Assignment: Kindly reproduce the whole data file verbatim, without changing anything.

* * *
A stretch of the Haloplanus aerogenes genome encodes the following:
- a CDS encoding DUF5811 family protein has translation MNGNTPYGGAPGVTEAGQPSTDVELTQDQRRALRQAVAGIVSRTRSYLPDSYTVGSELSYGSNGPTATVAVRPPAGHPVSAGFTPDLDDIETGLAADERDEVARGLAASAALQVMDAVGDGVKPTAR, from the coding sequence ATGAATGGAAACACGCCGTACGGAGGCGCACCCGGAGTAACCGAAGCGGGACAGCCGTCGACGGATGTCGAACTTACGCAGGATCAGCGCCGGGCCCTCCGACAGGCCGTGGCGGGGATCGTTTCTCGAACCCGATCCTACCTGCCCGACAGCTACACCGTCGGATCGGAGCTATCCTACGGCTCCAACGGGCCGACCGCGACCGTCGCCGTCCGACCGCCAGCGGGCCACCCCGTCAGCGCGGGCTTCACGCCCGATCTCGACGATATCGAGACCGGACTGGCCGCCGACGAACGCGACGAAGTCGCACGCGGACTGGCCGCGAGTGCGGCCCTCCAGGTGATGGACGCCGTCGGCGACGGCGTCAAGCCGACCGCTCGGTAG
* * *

A stretch of the Haloplanus aerogenes genome encodes the following:
- a CDS encoding DUF5811 family protein has translation MNGNTPYGGAPGVTEAGQPSTDVELTQDQRRALRQAVAGIVSRTRSYLPDSYTVGSELSYGSNGPTATVAVRPPAGHPVSAGFTPDLDDIETGLAADERDEVARGLAASAALQVMDAVGDGVKPTAR, from the coding sequence ATGAATGGAAACACGCCGTACGGAGGCGCACCCGGAGTAACCGAAGCGGGACAGCCGTCGACGGATGTCGAACTTACGCAGGATCAGCGCCGGGCCCTCCGACAGGCCGTGGCGGGGATCGTTTCTCGAACCCGATCCTACCTGCCCGACAGCTACACCGTCGGATCGGAGCTATCCTACGGCTCCAACGGGCCGACCGCGACCGTCGCCGTCCGACCGCCAGCGGGCCACCCCGTCAGCGCGGGCTTCACGCCCGATCTCGACGATATCGAGACCGGACTGGCCGCCGACGAACGCGACGAAGTCGCACGCGGACTGGCCGCGAGTGCGGCCCTCCAGGTGATGGACGCCGTCGGCGACGGCGTCAAGCCGACCGCTCGGTAG